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Decreased Brain Levels of Vitamin B12 in Aging, Autism and Schizophrenia

Science post imageDecreased Brain Levels of Vitamin B12 in Aging, Autism and Schizophrenia


Yiting Zhang,
Nathaniel W. Hodgson,
Malav S. Trivedi,
Hamid M. Abdolmaleky,
Margot Fournier,
Michel Cuenod,
Kim Quang Do,
Richard C. Deth

PLOS

Published: January 22, 2016
DOI: 10.1371/journal.pone.0146797

Many studies indicate a crucial role for the vitamin B12 and folate-dependent enzyme methionine synthase (MS) in brain development and function, but vitamin B12 status in the brain across the lifespan has not been previously investigated. Vitamin B12 (cobalamin, Cbl) exists in multiple forms, including methylcobalamin (MeCbl) and adenosylcobalamin (AdoCbl), serving as cofactors for MS and methylmalonylCoA mutase, respectively. We measured levels of five Cbl species in postmortem human frontal cortex of 43 control subjects, from 19 weeks of fetal development through 80 years of age, and 12 autistic and 9 schizophrenic subjects. Total Cbl was significantly lower in older control subjects (> 60 yrs of age), primarily reflecting a >10-fold age-dependent decline in the level of MeCbl. Levels of inactive cyanocobalamin (CNCbl) were remarkably higher in fetal brain samples. In both autistic and schizophrenic subjects MeCbl and AdoCbl levels were more than 3-fold lower than age-matched controls. In autistic subjects lower MeCbl was associated with decreased MS activity and elevated levels of its substrate homocysteine (HCY). Low levels of the antioxidant glutathione (GSH) have been linked to both autism and schizophrenia, and both total Cbl and MeCbl levels were decreased in glutamate-cysteine ligase modulatory subunit knockout (GCLM-KO) mice, which exhibit low GSH levels. Thus our findings reveal a previously unrecognized decrease in brain vitamin B12 status across the lifespan that may reflect an adaptation to increasing antioxidant demand, while accelerated deficits due to GSH deficiency may contribute to neurodevelopmental and neuropsychiatric disorders.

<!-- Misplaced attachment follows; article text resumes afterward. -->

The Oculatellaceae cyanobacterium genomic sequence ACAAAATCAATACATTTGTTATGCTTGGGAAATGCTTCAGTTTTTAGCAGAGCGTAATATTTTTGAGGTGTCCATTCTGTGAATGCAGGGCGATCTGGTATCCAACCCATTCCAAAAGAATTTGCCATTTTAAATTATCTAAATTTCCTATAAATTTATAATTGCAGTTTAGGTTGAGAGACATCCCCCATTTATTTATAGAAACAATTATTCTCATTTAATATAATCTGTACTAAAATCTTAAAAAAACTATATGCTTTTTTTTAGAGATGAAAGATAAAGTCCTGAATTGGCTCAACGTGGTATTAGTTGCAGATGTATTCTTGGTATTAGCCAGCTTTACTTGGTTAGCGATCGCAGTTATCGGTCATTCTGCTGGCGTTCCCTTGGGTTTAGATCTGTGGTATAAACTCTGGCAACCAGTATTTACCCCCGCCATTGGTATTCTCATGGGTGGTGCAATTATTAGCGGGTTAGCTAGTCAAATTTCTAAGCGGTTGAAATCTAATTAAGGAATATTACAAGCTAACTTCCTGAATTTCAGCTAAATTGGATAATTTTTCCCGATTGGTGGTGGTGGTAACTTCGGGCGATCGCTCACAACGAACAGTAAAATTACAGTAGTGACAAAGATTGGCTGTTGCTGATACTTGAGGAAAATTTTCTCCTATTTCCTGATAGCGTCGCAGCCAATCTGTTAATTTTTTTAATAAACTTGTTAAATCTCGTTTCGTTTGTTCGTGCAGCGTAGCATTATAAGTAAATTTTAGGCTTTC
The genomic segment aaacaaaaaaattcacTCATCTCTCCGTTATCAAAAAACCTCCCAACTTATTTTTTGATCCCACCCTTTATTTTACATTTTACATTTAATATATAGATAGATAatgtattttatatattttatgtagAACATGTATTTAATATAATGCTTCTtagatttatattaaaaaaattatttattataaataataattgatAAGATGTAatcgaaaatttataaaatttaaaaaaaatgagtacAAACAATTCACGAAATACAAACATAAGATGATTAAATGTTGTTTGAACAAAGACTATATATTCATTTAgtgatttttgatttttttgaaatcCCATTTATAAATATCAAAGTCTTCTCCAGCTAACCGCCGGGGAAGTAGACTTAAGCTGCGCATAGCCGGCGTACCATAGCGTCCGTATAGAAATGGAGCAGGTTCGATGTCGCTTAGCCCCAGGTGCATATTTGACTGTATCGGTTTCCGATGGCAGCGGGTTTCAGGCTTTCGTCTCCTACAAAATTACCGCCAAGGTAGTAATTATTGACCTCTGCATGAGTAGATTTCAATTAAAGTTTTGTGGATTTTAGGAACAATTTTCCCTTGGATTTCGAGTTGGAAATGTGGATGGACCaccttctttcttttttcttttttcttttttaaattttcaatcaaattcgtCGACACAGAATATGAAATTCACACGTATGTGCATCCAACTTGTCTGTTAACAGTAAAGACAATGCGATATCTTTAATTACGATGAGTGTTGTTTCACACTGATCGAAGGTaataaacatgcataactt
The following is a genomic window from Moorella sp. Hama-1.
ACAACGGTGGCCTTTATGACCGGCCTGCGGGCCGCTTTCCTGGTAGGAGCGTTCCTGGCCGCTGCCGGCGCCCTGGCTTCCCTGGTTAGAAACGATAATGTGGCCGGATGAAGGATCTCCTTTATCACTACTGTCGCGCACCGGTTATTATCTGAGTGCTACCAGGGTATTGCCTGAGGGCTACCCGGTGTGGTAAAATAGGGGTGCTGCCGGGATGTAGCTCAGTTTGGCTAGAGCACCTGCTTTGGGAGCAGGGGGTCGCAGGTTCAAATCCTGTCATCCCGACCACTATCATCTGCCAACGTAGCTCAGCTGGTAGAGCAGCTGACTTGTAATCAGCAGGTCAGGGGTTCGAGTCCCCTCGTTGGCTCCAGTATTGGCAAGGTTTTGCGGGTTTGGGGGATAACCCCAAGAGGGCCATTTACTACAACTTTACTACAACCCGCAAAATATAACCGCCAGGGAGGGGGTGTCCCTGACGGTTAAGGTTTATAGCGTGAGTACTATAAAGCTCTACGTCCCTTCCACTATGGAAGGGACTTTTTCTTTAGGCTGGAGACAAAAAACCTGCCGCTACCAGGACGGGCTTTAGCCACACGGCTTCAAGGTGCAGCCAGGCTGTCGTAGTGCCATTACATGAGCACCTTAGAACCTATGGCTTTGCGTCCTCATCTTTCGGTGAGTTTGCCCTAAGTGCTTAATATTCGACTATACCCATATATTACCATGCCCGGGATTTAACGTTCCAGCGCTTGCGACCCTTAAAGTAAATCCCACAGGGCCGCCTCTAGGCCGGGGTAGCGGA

Read more Decreased Brain Levels of Vitamin B12 in Aging, Autism and Schizophrenia.

Comments

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Alexandra

I just started my mildly-autistic son on Behavior Balance (it has B6, B9, B12, and DMG). After a week, I think I'm starting to see some good results. He doesn't seem to be as touchy, and I'm not sure, but I think his expressive language is starting to improve. Today he asked me, "Will you get my glasses while I tie my shoes?" Usually he tends to talk more or less like a toddler and refer to himself in the third person (he's 14). My jaw dropped a little!

So the B12 may be helping here...? I've heard good things about B6 and magnesium (he gets Epsom salt--magnesium sulfate--baths and he says it calms him).

Denise Anderstrom Douglass

I am low level on scientific credentials, but this study was fascinating. Low B-12 in the brain; very interesting.

Angus Files

Interesting article a good You Tube video on B12

https://www.youtube.com/watch?v=aww5NiahRb8

MMR RIP

Benedetta

So the pathways that put the extra carbon and three hydrogens on to vitamin B 12 -- and other vitamins so the body pathways can grab hold of them and use them is the problem?

And are they thinking that the gut microbes are missing that does that? Or does the human body actually do this themselves.

Tim Lundeen

Fascinating paper, thanks for the article.

bk

B12 pathways was looked at in autistic children at the Chelsea and Westminster Hospital in London in the mid- nineties before the work at the Royal Free I believe at the instigation of parents. Seems to take a while for the scientists to catch up

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